The Gujarat Maritime Board (GMB) — an autonomous body that controls and manages ports within the state’s boundary and among the oldest such bodies in the country — has sought changes in the Indian Ports Bill 2020, the draft of which was circulated to states earlier this year seeking opinion.
It has claimed that certain provisions in the Bill are not in Gujarat’s interest and tramples over powers and functions of GMB, “rendering it almost redundant”. In its response to the Centre, the Gujarat government has said that the new rules should be applied only “after consulting” the state martime boards.
The Government of India in the draft Bill circulated among the states, points out, “Some coastal states have responded to the need for development of their respective ports by inter-alia, constituting state maritime boards for port administration, control, planning and management through their own legislations. However, there are significant variations in the state laws regarding constitution and functions of their respective state maritime boards.”
It adds, “There is also a need for coordination between the Union and the states and among states,… to enable overall structured and rapid development of the port sector… Several measures for conservation of ports and safety and security of ports, are needed to meet the mandatory obligations under maritime treaties and international instruments to which India is a party, in national interest.”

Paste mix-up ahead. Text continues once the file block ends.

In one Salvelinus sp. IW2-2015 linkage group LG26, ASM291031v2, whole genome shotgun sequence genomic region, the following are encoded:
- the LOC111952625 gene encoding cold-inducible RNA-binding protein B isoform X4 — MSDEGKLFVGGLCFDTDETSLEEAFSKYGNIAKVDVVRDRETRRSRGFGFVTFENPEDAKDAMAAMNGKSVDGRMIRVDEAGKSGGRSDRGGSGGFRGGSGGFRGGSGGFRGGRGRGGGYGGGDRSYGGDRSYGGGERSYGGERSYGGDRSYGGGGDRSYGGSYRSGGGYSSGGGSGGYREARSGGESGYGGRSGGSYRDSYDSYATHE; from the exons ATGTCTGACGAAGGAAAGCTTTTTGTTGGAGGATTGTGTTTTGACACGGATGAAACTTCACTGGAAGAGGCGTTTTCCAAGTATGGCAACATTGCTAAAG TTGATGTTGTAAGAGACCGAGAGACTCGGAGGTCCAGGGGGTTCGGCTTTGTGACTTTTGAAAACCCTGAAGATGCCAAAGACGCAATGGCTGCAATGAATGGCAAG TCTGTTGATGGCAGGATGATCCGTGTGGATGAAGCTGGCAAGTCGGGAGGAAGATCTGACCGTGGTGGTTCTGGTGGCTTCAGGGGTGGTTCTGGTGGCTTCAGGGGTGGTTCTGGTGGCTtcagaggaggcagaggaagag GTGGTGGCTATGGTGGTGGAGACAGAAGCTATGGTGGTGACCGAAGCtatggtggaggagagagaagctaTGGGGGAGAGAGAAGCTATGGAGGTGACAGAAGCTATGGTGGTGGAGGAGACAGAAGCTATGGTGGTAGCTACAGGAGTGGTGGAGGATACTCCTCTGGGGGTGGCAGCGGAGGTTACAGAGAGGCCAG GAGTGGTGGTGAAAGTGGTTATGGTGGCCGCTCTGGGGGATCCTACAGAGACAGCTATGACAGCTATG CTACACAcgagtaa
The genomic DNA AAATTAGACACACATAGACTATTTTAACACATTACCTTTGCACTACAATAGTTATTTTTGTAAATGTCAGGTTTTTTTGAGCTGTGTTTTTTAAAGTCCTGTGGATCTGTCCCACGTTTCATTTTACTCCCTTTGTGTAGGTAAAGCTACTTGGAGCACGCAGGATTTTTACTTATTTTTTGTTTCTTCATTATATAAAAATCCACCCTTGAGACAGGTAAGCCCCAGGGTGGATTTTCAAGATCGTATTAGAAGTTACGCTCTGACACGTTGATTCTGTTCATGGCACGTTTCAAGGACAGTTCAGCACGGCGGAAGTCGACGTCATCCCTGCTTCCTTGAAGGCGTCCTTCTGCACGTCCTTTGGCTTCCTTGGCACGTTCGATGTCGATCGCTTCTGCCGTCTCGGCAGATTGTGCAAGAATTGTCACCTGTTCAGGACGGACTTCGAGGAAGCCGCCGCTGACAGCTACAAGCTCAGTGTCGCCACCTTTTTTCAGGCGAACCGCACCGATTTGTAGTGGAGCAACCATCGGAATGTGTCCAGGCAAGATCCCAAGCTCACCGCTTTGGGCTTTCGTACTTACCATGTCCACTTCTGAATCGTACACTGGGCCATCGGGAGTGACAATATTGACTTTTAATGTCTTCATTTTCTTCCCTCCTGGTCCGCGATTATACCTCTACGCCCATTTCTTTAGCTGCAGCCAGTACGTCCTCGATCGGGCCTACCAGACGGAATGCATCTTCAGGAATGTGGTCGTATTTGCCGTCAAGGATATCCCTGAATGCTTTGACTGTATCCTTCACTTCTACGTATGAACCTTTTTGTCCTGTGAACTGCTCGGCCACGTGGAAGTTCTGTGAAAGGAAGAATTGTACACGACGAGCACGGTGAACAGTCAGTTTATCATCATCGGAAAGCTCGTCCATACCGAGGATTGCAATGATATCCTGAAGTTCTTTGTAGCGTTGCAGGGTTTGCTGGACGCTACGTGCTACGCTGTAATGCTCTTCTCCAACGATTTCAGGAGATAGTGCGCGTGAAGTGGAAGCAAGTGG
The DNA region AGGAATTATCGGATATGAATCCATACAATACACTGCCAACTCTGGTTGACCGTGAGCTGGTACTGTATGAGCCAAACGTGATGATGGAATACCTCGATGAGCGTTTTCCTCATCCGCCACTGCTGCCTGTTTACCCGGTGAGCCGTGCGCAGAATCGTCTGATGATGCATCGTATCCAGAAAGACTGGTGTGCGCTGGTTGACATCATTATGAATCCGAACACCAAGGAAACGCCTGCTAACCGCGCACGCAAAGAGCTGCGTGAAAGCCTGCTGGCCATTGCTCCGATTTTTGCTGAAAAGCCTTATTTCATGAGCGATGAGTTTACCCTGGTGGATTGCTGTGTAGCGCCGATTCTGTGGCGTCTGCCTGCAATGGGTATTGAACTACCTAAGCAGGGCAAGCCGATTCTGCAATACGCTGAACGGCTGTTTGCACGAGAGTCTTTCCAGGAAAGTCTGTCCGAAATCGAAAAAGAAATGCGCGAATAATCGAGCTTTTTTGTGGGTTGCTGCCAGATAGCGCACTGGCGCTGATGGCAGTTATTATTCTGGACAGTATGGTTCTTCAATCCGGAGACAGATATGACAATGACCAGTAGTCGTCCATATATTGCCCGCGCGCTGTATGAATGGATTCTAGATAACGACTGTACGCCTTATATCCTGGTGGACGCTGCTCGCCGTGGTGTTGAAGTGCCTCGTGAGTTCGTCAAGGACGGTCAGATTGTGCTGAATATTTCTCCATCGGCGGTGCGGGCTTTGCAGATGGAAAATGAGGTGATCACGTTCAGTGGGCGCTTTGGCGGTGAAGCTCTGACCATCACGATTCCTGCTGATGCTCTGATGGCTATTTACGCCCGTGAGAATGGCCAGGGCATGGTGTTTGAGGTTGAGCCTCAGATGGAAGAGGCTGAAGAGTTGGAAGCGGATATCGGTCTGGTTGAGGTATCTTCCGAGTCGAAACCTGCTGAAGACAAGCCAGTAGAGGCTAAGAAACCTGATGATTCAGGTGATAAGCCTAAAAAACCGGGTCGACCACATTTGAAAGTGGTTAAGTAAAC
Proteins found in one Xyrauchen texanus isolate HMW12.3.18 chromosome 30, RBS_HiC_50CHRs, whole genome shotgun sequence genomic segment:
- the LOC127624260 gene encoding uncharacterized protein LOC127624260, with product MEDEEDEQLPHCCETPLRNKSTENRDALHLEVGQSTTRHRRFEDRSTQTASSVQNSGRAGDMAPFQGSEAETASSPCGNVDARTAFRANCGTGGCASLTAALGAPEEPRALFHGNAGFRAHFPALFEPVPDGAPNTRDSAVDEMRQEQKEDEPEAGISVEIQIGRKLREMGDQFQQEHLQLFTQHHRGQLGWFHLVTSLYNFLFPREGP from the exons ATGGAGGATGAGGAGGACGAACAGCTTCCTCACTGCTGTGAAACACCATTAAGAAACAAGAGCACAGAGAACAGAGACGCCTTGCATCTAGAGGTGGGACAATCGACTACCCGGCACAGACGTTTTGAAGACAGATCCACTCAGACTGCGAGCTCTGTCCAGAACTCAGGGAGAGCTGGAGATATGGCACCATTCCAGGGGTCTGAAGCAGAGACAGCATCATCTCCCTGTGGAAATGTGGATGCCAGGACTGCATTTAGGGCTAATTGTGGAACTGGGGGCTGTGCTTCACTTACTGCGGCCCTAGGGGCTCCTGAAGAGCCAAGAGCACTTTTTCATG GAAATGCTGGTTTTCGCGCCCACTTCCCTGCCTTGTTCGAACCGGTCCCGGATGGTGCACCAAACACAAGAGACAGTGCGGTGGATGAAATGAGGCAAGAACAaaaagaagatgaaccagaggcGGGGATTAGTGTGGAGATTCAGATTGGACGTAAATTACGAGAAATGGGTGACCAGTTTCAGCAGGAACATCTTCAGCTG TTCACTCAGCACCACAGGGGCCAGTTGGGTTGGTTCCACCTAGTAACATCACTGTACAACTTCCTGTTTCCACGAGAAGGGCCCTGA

The draft Bill also states that “the unstructured or unplanned growth is considered a risk for future investments. Structured planning in the port sector is required to protect the interest of private participants and encourage their investments in this sector.”
A senior state government official from the ports and transport department told The Indian Express, “As the same party is in power in both the state and at the Centre, Gujarat has not strongly opposed the draft Bill. But it seems the powers of the state government and the Gujarat Maritime Board are being severely restricted.”
The draft Indian Ports Bill 2020 that seeks to repeal the existing Indian Ports Act, 1908, also proposes to constitute a central Maritime Port Regulatory Authority that will regulate state maritime boards and scheduled ports. For disputes and new ports, the respective state maritime board will have to take permission from the central authority.
“If you want to improve the ease of doing business, then centralising decision making process will not help. We already have a maritime board Act and our maritime board is one of the oldest. We already have our concession agreements with existing private ports and that should be protected. The Centre has been urged to study the Gujarat Maritime Board Act to ensure that the powers of GMB are protected,” the official from Gujarat added.
At present, GMB is the sole decision making body of the state government with regard to port related activities.